• 1
    Dear downvoter - could you please explain how I might improve this answer? – sscirrus Dec 13 '16 at 5:59

In case you ever stashed the changes earlier (for example, prior to rebasing), this will likely help

How to recover a dropped stash in Git?

even if you have already 'stash pop'ed the changes.


I just had that happen to me, I checked out an entire folder containing hours of work! Fortunately I found out that my IDE Netbeans keeps an history of each file, that allowed me to recuperate 99% of the stuff even though I needed to fix a few things manually.


Technically yes. But only on certain instances. If for example you have the code page up and you hit git checkout, and you realize that you accidently checked out the wrong page or something. Go to the page and click undo. (for me, command + z), and it will go back to exactly where you were before you hit the good old git checkout.

This will not work if your page has been closed, and then you hit git checkout. It only works if the actual code page is open

  • This saved a couple of hours worth of work (in an angular project using visual code). thankfully the ones not open were just configurations that are easy to do – waleed Sep 2 '20 at 12:20

If you work with a terminal/cmd prompt open, and used any git commands that would have showed the unstaged changes (diff, add -p, checkout -p, etc.), and haven't closed the terminal/cmd prompt since, you'll find the unstaged changes are still available if you scroll up to where you ran those aforementioned git commands.



lets say you're a very lucky guy just like I've been, go back to your editor and do an undo(command + Z for mac), you should see your lost content in the file. Hope it helped you. Of course, this will work only for existing files.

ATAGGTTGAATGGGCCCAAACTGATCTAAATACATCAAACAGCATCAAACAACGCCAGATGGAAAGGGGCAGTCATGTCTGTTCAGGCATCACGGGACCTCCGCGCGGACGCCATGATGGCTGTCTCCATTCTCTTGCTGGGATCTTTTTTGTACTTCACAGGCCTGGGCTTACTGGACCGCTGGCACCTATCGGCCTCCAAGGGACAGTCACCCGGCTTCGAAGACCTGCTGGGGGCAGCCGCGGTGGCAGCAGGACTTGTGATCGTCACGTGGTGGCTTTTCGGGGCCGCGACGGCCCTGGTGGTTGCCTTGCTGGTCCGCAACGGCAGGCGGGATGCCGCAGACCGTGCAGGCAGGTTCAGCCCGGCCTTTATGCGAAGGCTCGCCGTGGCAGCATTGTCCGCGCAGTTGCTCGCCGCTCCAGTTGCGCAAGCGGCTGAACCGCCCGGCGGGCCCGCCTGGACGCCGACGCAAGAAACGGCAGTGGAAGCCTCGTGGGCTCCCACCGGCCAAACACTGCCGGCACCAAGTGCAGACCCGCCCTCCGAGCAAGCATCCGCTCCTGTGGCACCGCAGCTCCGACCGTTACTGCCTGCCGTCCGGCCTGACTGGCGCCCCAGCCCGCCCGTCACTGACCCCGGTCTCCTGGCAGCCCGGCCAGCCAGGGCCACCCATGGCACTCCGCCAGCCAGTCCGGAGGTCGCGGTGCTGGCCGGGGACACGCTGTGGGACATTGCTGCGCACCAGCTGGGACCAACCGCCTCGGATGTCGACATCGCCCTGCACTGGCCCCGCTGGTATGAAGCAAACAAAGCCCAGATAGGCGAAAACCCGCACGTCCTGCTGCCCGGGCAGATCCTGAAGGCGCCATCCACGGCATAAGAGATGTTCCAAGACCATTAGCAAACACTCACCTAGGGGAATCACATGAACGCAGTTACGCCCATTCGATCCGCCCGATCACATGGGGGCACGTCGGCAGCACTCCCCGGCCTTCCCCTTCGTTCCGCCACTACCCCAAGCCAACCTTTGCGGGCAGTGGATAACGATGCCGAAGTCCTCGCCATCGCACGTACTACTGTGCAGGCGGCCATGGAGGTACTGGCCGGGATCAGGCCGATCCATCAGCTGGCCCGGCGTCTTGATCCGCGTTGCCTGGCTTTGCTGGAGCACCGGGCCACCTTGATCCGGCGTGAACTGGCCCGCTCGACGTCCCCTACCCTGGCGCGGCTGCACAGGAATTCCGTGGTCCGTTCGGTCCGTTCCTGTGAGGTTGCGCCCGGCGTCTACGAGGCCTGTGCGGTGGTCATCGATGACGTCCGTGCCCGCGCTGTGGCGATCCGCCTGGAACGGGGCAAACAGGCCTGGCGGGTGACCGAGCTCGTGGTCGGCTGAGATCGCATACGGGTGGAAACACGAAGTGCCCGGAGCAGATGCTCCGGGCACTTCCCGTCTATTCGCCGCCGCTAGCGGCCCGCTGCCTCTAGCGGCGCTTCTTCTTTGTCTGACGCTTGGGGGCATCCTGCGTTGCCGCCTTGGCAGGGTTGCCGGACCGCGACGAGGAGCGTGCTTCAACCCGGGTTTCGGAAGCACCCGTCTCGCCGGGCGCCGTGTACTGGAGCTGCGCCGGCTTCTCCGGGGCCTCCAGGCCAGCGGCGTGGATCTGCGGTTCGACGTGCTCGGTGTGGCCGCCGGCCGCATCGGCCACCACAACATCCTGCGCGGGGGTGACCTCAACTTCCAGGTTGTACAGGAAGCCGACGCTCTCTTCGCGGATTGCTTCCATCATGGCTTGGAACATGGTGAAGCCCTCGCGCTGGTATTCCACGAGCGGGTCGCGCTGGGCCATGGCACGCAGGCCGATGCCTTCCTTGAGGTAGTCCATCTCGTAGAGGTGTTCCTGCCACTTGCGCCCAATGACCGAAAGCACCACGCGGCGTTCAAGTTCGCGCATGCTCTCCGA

I normally have all of my work in a dropbox folder. This ensures me that I would have the current folder available outside my local machine and Github. I think it's my other step to guarantee a "version control" other than git. You can follow this in order to revert your file to previous versions of your dropbox files

Hope this helps.


Maybe your changes are not lost. Check "git reflog"

I quote the article below:

"Basically every action you perform inside of Git where data is stored, you can find it inside of the reflog. Git tries really hard not to lose your data, so if for some reason you think it has, chances are you can dig it out using git reflog"

See details:


  • 3
    Don't get your hopes up - get reflog only helps if you've been interacting with git in a meaningful way. Just editing a file, then blowing it away via a git checkout? git never had a chance. – Bob Gilmore Sep 20 '13 at 16:09
  • 1
    +1 from me - Think its worth mentioning the git reflog here, I found this answer when I was searching for undoing a git checkout HEAD . - I had meant to type git reset HEAD . - I had just done a 'git reset --soft HEAD~1' and didn't know about the git reflog so was able to get back the work I had done :) – Russell England Mar 28 '16 at 12:10
  • 1
    Unfortunately git checkout <revision> and git checkout <path> are two completely different and unrelated commands. The former keeps your local changes, the latter does not. – Lake Jun 21 '18 at 10:33

Your Answer

By clicking “Post Your Answer”, you agree to our terms of service, privacy policy and cookie policy

Not the answer you're looking for? Browse other questions tagged or ask your own question.